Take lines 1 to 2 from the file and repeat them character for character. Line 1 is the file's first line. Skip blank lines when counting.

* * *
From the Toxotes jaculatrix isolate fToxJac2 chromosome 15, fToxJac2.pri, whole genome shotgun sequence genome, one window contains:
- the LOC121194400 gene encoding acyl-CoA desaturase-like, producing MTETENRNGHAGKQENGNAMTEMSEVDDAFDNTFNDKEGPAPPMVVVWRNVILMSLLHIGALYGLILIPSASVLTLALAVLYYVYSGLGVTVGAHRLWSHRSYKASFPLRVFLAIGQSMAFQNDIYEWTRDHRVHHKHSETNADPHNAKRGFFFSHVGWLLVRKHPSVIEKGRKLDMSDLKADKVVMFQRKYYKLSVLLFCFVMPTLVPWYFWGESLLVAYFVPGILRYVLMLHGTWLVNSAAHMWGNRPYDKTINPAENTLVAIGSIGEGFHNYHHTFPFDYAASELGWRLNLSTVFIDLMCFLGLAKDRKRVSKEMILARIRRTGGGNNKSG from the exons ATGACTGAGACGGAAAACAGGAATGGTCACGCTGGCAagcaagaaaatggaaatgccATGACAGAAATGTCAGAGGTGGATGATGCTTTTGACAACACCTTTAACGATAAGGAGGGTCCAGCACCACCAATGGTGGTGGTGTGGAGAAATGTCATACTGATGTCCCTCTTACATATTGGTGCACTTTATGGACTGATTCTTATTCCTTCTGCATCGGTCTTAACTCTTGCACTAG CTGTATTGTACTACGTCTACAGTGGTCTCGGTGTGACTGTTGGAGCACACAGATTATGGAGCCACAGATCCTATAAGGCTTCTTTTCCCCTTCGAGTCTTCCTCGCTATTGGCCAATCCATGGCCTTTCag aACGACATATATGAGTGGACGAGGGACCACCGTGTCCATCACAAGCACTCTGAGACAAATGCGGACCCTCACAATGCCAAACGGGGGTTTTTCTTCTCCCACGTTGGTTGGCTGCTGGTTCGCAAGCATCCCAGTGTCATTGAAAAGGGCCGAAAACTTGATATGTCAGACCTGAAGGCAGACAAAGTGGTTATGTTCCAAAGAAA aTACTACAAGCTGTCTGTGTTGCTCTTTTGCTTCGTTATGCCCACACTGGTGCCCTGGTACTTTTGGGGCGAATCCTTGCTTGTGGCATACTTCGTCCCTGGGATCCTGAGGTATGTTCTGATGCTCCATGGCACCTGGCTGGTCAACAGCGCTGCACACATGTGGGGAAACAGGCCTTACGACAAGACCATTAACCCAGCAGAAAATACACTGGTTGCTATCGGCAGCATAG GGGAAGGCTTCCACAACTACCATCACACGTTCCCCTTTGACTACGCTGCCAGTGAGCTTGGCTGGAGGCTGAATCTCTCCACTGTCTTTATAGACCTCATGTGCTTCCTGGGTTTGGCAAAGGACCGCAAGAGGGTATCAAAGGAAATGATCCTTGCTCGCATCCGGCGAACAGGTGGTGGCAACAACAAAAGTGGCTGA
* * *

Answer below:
From the Toxotes jaculatrix isolate fToxJac2 chromosome 15, fToxJac2.pri, whole genome shotgun sequence genome, one window contains:
- the LOC121194400 gene encoding acyl-CoA desaturase-like, producing MTETENRNGHAGKQENGNAMTEMSEVDDAFDNTFNDKEGPAPPMVVVWRNVILMSLLHIGALYGLILIPSASVLTLALAVLYYVYSGLGVTVGAHRLWSHRSYKASFPLRVFLAIGQSMAFQNDIYEWTRDHRVHHKHSETNADPHNAKRGFFFSHVGWLLVRKHPSVIEKGRKLDMSDLKADKVVMFQRKYYKLSVLLFCFVMPTLVPWYFWGESLLVAYFVPGILRYVLMLHGTWLVNSAAHMWGNRPYDKTINPAENTLVAIGSIGEGFHNYHHTFPFDYAASELGWRLNLSTVFIDLMCFLGLAKDRKRVSKEMILARIRRTGGGNNKSG from the exons ATGACTGAGACGGAAAACAGGAATGGTCACGCTGGCAagcaagaaaatggaaatgccATGACAGAAATGTCAGAGGTGGATGATGCTTTTGACAACACCTTTAACGATAAGGAGGGTCCAGCACCACCAATGGTGGTGGTGTGGAGAAATGTCATACTGATGTCCCTCTTACATATTGGTGCACTTTATGGACTGATTCTTATTCCTTCTGCATCGGTCTTAACTCTTGCACTAG CTGTATTGTACTACGTCTACAGTGGTCTCGGTGTGACTGTTGGAGCACACAGATTATGGAGCCACAGATCCTATAAGGCTTCTTTTCCCCTTCGAGTCTTCCTCGCTATTGGCCAATCCATGGCCTTTCag aACGACATATATGAGTGGACGAGGGACCACCGTGTCCATCACAAGCACTCTGAGACAAATGCGGACCCTCACAATGCCAAACGGGGGTTTTTCTTCTCCCACGTTGGTTGGCTGCTGGTTCGCAAGCATCCCAGTGTCATTGAAAAGGGCCGAAAACTTGATATGTCAGACCTGAAGGCAGACAAAGTGGTTATGTTCCAAAGAAA aTACTACAAGCTGTCTGTGTTGCTCTTTTGCTTCGTTATGCCCACACTGGTGCCCTGGTACTTTTGGGGCGAATCCTTGCTTGTGGCATACTTCGTCCCTGGGATCCTGAGGTATGTTCTGATGCTCCATGGCACCTGGCTGGTCAACAGCGCTGCACACATGTGGGGAAACAGGCCTTACGACAAGACCATTAACCCAGCAGAAAATACACTGGTTGCTATCGGCAGCATAG GGGAAGGCTTCCACAACTACCATCACACGTTCCCCTTTGACTACGCTGCCAGTGAGCTTGGCTGGAGGCTGAATCTCTCCACTGTCTTTATAGACCTCATGTGCTTCCTGGGTTTGGCAAAGGACCGCAAGAGGGTATCAAAGGAAATGATCCTTGCTCGCATCCGGCGAACAGGTGGTGGCAACAACAAAAGTGGCTGA